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The Landlord Watchlist is out: is yours one of the city's worst?

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There are crummy landlords and then there are those that are so bad, they're awarded the dubious distinction of a spot on Public Advocate Letitia James’ Landlord Watchlist, a catalog of building owners with the worst violation records (think lack of heat and hot water, inadequate fire exits, rodents, etc.) in New York City.

The Village Voice has a ranking of the five worst offenders, based on number of violations, and you can browse the full list here. (Bonus: the Watchlist website is also a great resource for information on tenants' rights and landlords' responsibilities.)

Better yet, avoid getting into a bad landlord situation altogether by doing your due diligence before signing a lease:

  • You can start by checking out a landlord or management company’s social media profiles. Just the fact that a landlord is tweeting is an indication that they take the job seriously. 
  • Next, search StreetEasy forums or Yelp for positive and negative discussions and reviews. (This is particularly useful for larger management companies, as opposed to mom-and-pop building owners.)​​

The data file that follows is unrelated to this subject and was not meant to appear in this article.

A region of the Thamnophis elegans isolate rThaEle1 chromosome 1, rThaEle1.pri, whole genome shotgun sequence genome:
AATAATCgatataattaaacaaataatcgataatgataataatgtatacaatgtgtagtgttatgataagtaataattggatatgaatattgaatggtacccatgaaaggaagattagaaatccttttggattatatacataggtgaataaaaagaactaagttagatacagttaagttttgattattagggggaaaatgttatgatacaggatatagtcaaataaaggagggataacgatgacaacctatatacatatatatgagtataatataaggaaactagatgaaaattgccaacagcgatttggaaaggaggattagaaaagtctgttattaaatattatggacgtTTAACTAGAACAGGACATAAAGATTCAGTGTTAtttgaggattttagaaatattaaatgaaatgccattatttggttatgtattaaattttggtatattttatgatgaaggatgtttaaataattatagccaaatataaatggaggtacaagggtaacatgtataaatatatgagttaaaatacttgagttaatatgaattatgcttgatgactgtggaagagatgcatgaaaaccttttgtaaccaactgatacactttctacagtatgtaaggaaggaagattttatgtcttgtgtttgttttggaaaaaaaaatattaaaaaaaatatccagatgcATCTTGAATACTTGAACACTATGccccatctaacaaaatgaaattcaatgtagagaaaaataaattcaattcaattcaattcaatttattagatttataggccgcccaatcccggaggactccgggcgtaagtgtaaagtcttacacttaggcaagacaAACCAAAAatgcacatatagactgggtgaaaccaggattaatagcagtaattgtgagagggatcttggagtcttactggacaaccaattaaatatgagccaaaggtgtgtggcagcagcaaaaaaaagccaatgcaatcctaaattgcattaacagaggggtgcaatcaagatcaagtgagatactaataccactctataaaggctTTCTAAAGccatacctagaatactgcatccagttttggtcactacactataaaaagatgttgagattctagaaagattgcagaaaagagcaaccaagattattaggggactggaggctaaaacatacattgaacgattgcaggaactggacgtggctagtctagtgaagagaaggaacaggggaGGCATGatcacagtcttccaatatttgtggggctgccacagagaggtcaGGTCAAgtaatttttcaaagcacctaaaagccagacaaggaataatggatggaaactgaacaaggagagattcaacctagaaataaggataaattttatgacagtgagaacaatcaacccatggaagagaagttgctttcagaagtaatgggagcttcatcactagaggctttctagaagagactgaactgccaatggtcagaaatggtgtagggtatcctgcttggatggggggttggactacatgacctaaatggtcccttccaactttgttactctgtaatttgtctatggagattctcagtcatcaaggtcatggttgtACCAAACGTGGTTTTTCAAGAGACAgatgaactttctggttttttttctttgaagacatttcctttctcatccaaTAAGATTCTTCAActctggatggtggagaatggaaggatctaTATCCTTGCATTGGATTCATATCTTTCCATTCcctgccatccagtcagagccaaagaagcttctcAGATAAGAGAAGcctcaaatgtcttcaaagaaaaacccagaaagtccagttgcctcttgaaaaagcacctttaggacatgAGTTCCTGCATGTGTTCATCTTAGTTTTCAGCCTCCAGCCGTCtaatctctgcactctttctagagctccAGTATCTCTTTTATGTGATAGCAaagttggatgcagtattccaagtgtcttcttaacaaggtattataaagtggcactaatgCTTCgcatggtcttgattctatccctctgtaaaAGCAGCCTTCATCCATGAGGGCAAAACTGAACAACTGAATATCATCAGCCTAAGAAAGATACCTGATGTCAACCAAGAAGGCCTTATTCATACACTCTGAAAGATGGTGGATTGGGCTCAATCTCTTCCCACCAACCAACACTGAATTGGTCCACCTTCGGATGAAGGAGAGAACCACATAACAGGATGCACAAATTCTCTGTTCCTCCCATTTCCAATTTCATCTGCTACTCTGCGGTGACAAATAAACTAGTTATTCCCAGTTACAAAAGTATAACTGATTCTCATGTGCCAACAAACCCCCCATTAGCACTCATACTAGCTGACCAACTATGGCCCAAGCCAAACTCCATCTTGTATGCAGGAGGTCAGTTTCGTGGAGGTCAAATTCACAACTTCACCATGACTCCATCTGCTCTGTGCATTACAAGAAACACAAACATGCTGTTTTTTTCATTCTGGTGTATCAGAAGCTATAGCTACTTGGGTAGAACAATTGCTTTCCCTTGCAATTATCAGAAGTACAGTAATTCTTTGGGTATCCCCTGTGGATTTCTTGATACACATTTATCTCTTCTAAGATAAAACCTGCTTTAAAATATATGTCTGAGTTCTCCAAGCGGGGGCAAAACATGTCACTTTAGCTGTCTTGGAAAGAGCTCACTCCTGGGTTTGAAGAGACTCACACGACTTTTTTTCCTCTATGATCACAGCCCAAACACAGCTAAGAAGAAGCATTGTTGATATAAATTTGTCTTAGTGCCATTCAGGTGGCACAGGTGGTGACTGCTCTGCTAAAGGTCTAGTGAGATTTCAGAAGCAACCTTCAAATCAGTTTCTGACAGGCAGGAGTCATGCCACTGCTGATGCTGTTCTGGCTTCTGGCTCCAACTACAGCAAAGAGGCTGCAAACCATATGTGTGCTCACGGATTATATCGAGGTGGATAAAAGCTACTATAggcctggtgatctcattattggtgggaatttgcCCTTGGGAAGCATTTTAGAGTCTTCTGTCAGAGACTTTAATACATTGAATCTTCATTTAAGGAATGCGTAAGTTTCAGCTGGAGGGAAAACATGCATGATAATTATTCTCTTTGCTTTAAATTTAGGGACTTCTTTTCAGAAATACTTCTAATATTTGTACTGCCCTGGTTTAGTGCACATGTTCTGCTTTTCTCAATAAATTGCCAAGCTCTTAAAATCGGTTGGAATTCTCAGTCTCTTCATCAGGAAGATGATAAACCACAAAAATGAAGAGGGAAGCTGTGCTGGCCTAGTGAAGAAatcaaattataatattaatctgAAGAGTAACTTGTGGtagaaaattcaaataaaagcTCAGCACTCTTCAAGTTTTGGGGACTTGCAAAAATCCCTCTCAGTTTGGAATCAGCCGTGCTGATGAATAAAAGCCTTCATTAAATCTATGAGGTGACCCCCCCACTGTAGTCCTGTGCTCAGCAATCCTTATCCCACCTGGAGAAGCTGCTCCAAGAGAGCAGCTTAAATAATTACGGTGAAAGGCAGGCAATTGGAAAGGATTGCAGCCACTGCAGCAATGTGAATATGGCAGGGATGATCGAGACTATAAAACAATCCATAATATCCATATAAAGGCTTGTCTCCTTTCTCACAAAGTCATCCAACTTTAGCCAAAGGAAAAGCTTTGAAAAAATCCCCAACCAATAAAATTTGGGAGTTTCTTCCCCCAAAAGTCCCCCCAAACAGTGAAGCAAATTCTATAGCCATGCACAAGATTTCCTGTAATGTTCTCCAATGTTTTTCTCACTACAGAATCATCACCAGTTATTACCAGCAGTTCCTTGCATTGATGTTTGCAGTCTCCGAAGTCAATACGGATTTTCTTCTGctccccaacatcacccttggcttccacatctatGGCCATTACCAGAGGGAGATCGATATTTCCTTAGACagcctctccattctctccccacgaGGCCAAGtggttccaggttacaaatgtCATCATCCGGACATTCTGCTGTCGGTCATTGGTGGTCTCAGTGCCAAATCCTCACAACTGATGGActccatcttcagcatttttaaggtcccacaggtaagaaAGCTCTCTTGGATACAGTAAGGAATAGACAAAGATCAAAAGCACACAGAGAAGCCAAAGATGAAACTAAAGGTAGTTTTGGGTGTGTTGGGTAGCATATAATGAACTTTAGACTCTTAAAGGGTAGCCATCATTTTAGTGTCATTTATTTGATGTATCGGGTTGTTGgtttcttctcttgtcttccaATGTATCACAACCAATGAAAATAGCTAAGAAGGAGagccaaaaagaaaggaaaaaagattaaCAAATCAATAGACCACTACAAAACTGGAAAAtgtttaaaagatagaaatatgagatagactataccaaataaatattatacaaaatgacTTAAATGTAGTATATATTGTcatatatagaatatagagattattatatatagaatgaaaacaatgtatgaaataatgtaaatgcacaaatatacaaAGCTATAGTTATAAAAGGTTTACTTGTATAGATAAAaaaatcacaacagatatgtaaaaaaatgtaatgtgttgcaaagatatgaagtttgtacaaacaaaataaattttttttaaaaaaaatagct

• Do a search of potential violations at your future building at the Department of Building’s free database.
  • Check out the history of any bug infestations at the Bed Bug Registry
  • And, if possible, poll your prospective neighbors. No one has a better take on the quality of a landlord than those who already live in a building.

Related:

What 68 New York renters wished they'd known before moving in

Make sure your building manager isn't a dud

Crucial questions to ask your neighbors—before you move in

A new website lets apartment hunters get the dish on NYC buildings—before moving in

 

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